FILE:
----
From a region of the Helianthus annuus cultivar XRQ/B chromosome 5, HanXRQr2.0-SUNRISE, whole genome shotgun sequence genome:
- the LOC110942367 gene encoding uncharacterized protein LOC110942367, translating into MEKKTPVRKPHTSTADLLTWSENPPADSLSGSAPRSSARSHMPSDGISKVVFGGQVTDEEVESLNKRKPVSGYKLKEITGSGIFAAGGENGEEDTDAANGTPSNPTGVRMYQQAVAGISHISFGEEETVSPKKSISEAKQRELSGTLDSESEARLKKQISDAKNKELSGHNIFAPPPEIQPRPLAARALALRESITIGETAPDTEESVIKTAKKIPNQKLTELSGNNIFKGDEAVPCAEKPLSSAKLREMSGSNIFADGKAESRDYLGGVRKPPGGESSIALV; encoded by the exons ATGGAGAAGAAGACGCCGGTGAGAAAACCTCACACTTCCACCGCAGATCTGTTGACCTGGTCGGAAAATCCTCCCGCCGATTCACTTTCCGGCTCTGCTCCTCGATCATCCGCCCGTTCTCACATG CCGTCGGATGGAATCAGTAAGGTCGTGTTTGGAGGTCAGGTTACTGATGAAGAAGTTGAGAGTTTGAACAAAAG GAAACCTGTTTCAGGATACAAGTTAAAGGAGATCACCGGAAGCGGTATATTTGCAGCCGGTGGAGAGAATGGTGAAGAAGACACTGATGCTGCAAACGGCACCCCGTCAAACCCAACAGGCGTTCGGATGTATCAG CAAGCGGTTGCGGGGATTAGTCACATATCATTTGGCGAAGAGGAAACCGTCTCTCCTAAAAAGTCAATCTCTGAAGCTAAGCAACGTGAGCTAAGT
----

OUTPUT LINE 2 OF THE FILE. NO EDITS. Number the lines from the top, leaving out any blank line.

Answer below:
- the LOC110942367 gene encoding uncharacterized protein LOC110942367, translating into MEKKTPVRKPHTSTADLLTWSENPPADSLSGSAPRSSARSHMPSDGISKVVFGGQVTDEEVESLNKRKPVSGYKLKEITGSGIFAAGGENGEEDTDAANGTPSNPTGVRMYQQAVAGISHISFGEEETVSPKKSISEAKQRELSGTLDSESEARLKKQISDAKNKELSGHNIFAPPPEIQPRPLAARALALRESITIGETAPDTEESVIKTAKKIPNQKLTELSGNNIFKGDEAVPCAEKPLSSAKLREMSGSNIFADGKAESRDYLGGVRKPPGGESSIALV; encoded by the exons ATGGAGAAGAAGACGCCGGTGAGAAAACCTCACACTTCCACCGCAGATCTGTTGACCTGGTCGGAAAATCCTCCCGCCGATTCACTTTCCGGCTCTGCTCCTCGATCATCCGCCCGTTCTCACATG CCGTCGGATGGAATCAGTAAGGTCGTGTTTGGAGGTCAGGTTACTGATGAAGAAGTTGAGAGTTTGAACAAAAG GAAACCTGTTTCAGGATACAAGTTAAAGGAGATCACCGGAAGCGGTATATTTGCAGCCGGTGGAGAGAATGGTGAAGAAGACACTGATGCTGCAAACGGCACCCCGTCAAACCCAACAGGCGTTCGGATGTATCAG CAAGCGGTTGCGGGGATTAGTCACATATCATTTGGCGAAGAGGAAACCGTCTCTCCTAAAAAGTCAATCTCTGAAGCTAAGCAACGTGAGCTAAGT